Given that Christianity, as a factual problem, has a history, the place to begin solving the problem is with an attuning to the singular event of Christianity, the Incarnation.  “The mystery chose to enter the history of man through a life story identical to that of any other man.”  As imperceptible as this divine entry into time was in terms of recorded history, nevertheless history records a certainty on the part of the disciples of having found the Messiah.  The imperceptible became perceptible as a conviction among a few which produced a “profound certainty over time.”  If one follows faithfully the “itinerary” of their conviction one comes to the certainty that this incomparably great man of power and goodness was a master to be followed in freedom as the Messiah, indeed as the forgiving one whose new ethic inaugurates a new kingdom.

So the origin of the problem as a fact of history lies not so much in the event itself as in the “perceptive experience of the earliest disciples” and their careful formulation of the primitive “Christology” or Messianism.  While the event is a mystery, almost imperceptible, the conviction is the fulfillment of humanities deepest longings, needs and questions.  It was, as such, a totalizing event.

But Giussani is not satisfied to lay all the weight of the exclusive claims of Christianity on the basis of the experience of the earliest disciples.  He takes great pains to point out that Christ himself, through a “slow pedagogy”, taught his disciples to think of him as “God”.  Jesus’ claim is simply a fact that lays bare “the basic position of the human heart – whether closed or open – to the mystery of being.” [p. 79]  As such the Christian problem is resolved in the same terms in which it presents itself:  “either we are dealing with madness or this man, who says he is God, really is God.” [p. 79]  Our free decision to penetrate this mystery “is a decision with hidden roots bound to our attitude to reality as a whole.”  It is that “supreme something” which sees Jesus as the ultimate good and worth our free commitment.

To understand this Christian claim we must be educated into “Christ’s conception of life” which is an education in “morality for understanding”.  What is at stake is the “correspondence of human existence as a whole to the form of Christ.” [p. 83]  Jesus own outlook on the value of humanity, dependence on the Divine, self existence, sin and human freedom answers the ultimate questions about these core human realities in a definitive way.  “Following Christ (faith) thus generates a characteristic existential attitude by which man walks upright and untiring towards a destination not yet reached although sure (hope).” [p. 83]  Thus, the event of the Incarnation, as mystery, is an “ethical urgency”, and an “education to the ideal”.  It was “an extra ordinary historical reality” in which Jesus moved his disciples from “awe to conviction” because the answers he gave to the questions of ultimate concern convinced them that he was the “God-man”.  The greatest task of Christianity is to announce, with the same conviction that was present “at the origins of the Christian claim”, that Jesus of Nazareth is God.  Furthermore;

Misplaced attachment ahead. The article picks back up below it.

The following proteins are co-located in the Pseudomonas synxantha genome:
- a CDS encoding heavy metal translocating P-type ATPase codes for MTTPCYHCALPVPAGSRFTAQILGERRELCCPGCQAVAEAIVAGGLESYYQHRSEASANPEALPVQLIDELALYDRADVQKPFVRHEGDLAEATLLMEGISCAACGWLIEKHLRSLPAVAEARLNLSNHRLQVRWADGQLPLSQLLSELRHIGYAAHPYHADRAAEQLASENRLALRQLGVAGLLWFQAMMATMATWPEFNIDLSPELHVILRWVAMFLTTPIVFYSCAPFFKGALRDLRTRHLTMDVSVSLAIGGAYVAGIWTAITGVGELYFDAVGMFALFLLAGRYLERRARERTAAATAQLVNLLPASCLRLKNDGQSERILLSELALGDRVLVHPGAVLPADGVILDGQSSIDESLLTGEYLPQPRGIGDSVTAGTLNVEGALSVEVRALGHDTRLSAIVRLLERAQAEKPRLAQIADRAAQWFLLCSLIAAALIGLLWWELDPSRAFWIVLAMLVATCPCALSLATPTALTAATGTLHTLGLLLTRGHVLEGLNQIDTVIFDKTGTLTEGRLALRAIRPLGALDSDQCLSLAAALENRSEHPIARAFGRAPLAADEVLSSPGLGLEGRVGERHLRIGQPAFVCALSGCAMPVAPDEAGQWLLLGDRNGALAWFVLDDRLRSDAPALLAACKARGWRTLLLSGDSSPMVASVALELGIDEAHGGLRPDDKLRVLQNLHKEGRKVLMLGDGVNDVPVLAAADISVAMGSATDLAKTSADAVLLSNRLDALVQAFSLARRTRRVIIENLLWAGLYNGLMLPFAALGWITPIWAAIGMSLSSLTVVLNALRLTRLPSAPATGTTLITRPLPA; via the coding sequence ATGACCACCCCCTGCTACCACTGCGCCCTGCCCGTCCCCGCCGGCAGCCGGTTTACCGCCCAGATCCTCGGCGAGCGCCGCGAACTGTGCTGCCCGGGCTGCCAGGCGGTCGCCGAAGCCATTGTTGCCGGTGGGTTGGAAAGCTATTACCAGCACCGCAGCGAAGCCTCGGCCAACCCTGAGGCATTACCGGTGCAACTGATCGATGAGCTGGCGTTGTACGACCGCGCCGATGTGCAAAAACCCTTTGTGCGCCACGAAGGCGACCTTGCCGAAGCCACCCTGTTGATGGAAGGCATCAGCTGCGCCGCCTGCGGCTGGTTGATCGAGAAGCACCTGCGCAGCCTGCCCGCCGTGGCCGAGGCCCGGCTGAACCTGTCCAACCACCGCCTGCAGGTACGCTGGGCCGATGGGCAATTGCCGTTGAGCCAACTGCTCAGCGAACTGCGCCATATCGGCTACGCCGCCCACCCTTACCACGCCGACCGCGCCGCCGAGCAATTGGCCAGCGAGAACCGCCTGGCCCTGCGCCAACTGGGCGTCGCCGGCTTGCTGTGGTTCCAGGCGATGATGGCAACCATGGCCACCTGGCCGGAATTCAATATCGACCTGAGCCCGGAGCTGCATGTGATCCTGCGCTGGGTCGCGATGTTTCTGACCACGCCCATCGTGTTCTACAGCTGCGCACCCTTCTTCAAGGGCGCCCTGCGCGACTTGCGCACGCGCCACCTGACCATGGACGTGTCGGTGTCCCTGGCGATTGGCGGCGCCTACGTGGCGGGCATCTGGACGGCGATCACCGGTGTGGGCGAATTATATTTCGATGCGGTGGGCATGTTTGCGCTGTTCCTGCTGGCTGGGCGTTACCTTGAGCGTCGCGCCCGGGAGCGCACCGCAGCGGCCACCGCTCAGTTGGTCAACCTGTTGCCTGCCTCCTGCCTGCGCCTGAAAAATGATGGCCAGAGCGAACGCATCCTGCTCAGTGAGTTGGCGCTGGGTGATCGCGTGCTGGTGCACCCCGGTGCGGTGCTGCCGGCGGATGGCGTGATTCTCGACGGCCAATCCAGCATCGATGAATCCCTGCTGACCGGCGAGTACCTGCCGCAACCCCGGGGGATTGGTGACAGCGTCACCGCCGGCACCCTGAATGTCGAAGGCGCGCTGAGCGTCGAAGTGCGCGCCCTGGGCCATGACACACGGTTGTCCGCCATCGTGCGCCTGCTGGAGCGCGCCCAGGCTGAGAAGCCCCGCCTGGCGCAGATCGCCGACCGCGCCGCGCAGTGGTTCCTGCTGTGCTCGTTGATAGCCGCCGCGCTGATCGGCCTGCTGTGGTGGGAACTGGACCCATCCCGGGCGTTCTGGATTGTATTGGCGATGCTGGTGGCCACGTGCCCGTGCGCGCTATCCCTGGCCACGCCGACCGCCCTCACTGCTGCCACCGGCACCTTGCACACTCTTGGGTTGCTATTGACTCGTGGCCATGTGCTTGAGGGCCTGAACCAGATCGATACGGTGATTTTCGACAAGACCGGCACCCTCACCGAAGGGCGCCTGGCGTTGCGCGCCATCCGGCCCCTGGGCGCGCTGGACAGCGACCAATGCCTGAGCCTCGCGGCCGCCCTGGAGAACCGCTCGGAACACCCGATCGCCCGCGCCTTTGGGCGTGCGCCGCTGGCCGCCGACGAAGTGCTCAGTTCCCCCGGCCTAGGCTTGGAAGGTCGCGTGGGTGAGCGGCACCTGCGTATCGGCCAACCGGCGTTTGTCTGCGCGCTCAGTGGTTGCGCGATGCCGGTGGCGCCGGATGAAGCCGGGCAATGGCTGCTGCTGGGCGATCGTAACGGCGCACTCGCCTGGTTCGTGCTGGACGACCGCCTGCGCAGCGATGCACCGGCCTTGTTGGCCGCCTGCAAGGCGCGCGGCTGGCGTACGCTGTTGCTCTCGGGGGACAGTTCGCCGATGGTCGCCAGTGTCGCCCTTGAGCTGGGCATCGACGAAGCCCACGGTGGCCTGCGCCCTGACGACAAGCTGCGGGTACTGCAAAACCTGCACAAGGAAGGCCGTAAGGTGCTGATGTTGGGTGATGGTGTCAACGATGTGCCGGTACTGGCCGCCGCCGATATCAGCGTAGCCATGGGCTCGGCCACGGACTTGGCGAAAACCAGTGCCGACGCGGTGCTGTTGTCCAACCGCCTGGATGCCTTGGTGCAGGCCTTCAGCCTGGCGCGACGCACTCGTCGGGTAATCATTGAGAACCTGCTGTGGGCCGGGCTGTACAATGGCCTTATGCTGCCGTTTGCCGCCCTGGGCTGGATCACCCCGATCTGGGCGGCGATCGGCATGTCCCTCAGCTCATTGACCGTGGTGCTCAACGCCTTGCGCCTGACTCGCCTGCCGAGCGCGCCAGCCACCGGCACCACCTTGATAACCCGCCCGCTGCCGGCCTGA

“The task of the Christian is not only the greatest, but also the most tremendous in history because it is destined to provoke unreasonable reactions; yet it is supremely reasonable to face and to verify an hypothesis on its own terms, and here is precisely an event which happened in history.”

This task is the reason for the Church’s existence, from which place the message will be proclaimed and worked out in society.

Some Reflections

Once again Giussani has surprised us with his unique ability to combine profound concepts with a well illustrated and very readable style.  As with The Religious Sense, one has the feeling of not being in the classroom but rather sitting by the fire listening to the sage expound on the most important events in life with story, poem and prose.  Catholics, whether clergy or laity, should embrace this almost folksy rendition of contemporary Catholic Christianity with enthusiasm and a desire to go deeper with Giussani.  Though this work is shorter and less detailed than the previous volume, The Religious Sense, it is no less a serious call to reconsider the Incarnation as a natural, historical event that gave rise to an historical consciousness of Jesus Christ as the Son of God.  Similar treatments in the history of Christian theology from Schleiermacher to Schillebeeckx have taken many more pages and done it less justice than Giussani’s brevity.  As with the previous volume, this one will have to be reckoned with by Protestants and Catholics alike; whether scholar, clergy or lay person.  It will be intriguing to see how such a religious sense is worked out in the Church, the bearer of the historical claim to answers of ultimate concern.

A serious question remains, however.  Despite his brevity, clarity and intellectual power, Giussani has still failed to answer the question of the relationship between revelation and experience.  The Incarnation as event is almost eclipsed by the disciples experience of it.  The attempt to uncover the “religious sense” of today will always be a dubious exercise because of the gulf between our time and theirs.  Without a clear starting point in revelation as the event of the Word of God, we are left with only a surmising of how that event affected the first followers.  Their experience must be secondary to the event and not constitutive of it.  Giussani needs to be clear on this.